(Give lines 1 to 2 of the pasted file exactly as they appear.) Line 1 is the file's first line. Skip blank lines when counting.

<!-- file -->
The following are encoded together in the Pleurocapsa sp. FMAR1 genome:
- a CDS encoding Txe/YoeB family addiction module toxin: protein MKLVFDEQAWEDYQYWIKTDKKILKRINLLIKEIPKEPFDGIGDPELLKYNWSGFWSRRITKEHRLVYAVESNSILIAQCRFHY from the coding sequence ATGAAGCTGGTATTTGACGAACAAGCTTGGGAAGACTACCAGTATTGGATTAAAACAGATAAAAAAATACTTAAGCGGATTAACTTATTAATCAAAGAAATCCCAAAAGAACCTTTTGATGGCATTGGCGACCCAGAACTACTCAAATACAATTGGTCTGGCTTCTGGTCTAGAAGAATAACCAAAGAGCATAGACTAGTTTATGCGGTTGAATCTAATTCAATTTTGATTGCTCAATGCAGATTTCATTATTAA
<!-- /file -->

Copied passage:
The following are encoded together in the Pleurocapsa sp. FMAR1 genome:
- a CDS encoding Txe/YoeB family addiction module toxin: protein MKLVFDEQAWEDYQYWIKTDKKILKRINLLIKEIPKEPFDGIGDPELLKYNWSGFWSRRITKEHRLVYAVESNSILIAQCRFHY from the coding sequence ATGAAGCTGGTATTTGACGAACAAGCTTGGGAAGACTACCAGTATTGGATTAAAACAGATAAAAAAATACTTAAGCGGATTAACTTATTAATCAAAGAAATCCCAAAAGAACCTTTTGATGGCATTGGCGACCCAGAACTACTCAAATACAATTGGTCTGGCTTCTGGTCTAGAAGAATAACCAAAGAGCATAGACTAGTTTATGCGGTTGAATCTAATTCAATTTTGATTGCTCAATGCAGATTTCATTATTAA